Polycystic ovarian syndrome (PCOS) is associated with irregular menstrual periods, infertility, obesity, diabetes, excess hair growth, acne, and other hormonal difficulties.

Pharmaceutical interventions provide some improvements, but they do not correct many of the underlying factors and have side effects and may not be tolerated by patients. Many patients with PCOS are overweight and have dietary habits that exacerbate their condition.

In a new review published last month in Medicine, researchers investigated the efficacy of omeg-3 polyunsaturated fatty acids in patients with polycystic ovarian syndrome (PCOS).

This meta-analysis consisted of 7 controlled studies including 574 participants. These studies were published between 2016 and 2020 with each study containing between 20 and 100 patients. The study duration was between 8 to 24 weeks. The research team evaluated the efficacy of omega-3 polyunsaturated fatty acids on several biomarkers in patients with PCOS.

As a result, there was a significant reduction in total cholesterol and triglyceride levels as well as a decrease in insulin resistance as measured by the Homeostatic Model Assessment for Insulin Resistance (HOMA-IR). In addition, testosterone levels were also lowered in the study group post-treatment. On the other hand, there were no notable effects seen on body mass index (BMI), fasting blood glucose, LDL cholesterol, HDL cholesterol, or Ferriman-Gallwey (mFG) scores. This study demonstrates that omega-3 polyunsaturated fatty acids can be beneficial in supporting specific metabolic markers in PCOS as they can enhance reproductive endocrine, glucose, and lipid levels.

Most individuals in general have an omega-3 fatty acid deficiency or insufficiency. These individuals will often need approximately 2 to 3 grams of EPA/DHA to have an optimal Omega-3 index.

Other nutrients to consider to support PCOS:

Studies have shown that an inositol deficiency is common in women with PCOS. There appears to be a reduced ability to process, metabolize, and effectively use inositol from foods which is a distinctive characteristic feature of PCOS. As a result, the nutritional requirements of PCOS patients may not be met by a simple change in the diet and that inositol should be viewed as a conditionally essential nutrient in these women.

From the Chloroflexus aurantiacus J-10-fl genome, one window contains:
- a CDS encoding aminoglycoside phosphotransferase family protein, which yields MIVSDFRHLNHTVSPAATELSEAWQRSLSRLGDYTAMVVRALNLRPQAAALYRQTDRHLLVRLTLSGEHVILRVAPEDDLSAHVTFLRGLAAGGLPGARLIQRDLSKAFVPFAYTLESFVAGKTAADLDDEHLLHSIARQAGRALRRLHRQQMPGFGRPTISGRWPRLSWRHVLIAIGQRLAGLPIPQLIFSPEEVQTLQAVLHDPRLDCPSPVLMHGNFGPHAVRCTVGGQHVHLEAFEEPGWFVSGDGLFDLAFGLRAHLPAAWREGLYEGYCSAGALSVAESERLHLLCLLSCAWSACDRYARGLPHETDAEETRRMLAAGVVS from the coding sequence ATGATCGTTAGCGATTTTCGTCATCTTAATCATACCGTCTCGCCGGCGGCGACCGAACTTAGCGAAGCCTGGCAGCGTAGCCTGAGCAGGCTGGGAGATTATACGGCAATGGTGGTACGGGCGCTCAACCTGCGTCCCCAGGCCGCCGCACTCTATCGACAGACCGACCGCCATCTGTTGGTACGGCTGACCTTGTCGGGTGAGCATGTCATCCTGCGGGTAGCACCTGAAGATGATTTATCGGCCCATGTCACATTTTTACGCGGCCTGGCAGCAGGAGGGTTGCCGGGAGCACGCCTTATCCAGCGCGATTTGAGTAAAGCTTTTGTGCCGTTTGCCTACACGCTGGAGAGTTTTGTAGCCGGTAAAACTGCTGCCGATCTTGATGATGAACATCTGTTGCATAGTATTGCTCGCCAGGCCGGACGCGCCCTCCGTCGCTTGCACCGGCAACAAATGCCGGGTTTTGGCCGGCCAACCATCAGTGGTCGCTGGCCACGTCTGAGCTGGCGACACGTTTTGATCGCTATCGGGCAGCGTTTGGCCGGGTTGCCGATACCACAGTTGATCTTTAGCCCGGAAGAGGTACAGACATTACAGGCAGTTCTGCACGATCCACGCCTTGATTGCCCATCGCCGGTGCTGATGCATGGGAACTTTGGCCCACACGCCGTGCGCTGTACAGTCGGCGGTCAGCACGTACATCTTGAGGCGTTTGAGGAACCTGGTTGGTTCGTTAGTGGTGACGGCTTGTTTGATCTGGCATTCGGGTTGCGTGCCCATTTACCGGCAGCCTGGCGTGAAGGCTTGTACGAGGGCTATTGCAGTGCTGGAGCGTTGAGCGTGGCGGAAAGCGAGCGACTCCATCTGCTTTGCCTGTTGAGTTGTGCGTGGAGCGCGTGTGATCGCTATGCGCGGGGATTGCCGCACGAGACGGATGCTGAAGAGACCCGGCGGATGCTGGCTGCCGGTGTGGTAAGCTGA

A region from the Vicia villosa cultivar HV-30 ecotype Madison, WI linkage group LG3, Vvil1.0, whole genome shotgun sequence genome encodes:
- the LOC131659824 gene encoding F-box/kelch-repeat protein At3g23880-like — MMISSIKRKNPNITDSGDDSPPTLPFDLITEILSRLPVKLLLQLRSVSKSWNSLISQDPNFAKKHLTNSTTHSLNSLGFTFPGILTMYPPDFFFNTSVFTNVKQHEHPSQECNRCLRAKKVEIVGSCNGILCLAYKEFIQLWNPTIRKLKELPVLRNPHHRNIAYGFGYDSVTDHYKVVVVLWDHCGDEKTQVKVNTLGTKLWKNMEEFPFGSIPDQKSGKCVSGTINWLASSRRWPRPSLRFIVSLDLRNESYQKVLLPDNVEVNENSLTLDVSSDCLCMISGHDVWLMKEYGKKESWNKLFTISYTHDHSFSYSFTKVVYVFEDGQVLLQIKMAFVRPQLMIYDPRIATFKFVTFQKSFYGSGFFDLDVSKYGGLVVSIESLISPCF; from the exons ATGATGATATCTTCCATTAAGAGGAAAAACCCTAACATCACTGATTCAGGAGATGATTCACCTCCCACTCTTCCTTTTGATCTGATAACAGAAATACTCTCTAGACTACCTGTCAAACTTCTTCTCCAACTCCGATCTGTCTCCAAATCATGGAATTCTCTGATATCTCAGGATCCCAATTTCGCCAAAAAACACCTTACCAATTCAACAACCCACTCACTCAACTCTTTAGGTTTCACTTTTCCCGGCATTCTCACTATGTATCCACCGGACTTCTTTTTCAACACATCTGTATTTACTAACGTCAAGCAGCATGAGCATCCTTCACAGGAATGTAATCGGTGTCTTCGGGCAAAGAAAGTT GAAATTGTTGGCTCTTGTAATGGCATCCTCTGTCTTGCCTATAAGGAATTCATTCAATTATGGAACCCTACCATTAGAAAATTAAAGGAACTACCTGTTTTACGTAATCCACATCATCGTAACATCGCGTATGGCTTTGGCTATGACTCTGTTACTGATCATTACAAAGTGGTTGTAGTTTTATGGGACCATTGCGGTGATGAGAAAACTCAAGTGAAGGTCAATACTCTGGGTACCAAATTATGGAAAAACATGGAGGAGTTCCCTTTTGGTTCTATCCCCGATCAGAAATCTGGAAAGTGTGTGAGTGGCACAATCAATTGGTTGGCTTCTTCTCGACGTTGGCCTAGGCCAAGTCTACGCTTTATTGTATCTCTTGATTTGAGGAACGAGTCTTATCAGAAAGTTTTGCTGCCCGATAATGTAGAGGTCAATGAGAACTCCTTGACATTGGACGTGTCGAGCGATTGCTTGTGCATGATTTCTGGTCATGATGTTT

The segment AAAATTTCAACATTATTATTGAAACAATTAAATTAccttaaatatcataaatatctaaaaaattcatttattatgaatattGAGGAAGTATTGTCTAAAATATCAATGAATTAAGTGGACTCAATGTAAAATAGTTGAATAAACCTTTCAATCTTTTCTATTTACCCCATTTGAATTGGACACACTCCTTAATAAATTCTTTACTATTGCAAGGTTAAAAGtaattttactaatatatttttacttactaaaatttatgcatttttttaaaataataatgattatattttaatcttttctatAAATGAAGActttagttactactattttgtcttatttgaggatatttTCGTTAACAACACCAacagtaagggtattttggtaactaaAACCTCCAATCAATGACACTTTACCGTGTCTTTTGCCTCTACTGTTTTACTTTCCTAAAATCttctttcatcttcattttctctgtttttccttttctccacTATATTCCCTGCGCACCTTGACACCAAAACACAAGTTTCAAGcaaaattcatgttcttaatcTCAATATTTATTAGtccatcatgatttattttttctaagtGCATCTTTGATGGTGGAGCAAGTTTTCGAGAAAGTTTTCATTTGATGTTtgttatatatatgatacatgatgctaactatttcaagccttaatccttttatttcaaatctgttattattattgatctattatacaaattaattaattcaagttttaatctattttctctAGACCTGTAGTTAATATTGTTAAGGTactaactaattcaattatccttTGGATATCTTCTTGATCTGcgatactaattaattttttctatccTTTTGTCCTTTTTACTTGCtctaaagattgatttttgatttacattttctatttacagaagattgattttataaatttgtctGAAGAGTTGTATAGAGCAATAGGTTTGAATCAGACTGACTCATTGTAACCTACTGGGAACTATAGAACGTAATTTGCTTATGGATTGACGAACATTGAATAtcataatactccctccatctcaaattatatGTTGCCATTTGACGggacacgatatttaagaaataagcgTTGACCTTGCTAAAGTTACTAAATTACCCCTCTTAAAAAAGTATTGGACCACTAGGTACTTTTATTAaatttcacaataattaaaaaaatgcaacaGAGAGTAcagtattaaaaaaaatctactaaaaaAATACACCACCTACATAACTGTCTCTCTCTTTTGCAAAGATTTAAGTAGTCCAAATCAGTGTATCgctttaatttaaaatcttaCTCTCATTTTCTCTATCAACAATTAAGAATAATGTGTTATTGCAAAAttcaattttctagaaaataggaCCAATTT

Myo-inositol and D-chiro-inositol are both essential for patients with PCOS. The conversion of myo-inositol to D-chiro-inositol is of interest because errors here have been strongly involved in PCOS patients. Strong evidence supports that the body makes D-chiro-inositol from myo-inositol and more evidence suggests that some people are less able to make this conversion than others.  Along this spectrum, people who are completely unable to convert myo-inositol to D-chiro-inositol are only going to benefit from supplementation with D-chiro-inositol. Other people who make the conversion, but with less than optimal efficiency, may benefit from large doses of myo-inositol. And, other individuals in between, might see the best results from a blend of the two. Since this conversion is impaired in individuals with PCOS, it is important to always include D-chiro-inositol with myo-inositol supplementation. D-chiro-inositol is the more potent form of inositol for supporting insulin resistance, however, myo-inositol is need for oocyte quality and maturation. Therefore, supplementing with D-chiro-inositol alone cannot not fulfill myo-inositol’s roles that are specific and different from D-chiro-inositol, since it does not convert to myo-inositol.

Also, essential fatty acids should be consumed in our diets for overall health, but most individuals with insulin resistance are deficient. Fish oils improve insulin sensitivity and reduce inflammation.

By Michael Jurgelewicz, DC, DACBN, DCBCN, CNS

Source: Huang Y, Zhang X. Meta-analysis of the efficacy of ω-3 polyunsaturated fatty acids when treating patients with polycystic ovary syndrome. Medicine (Baltimore). 2023 Sep 29;102(39):e35403.

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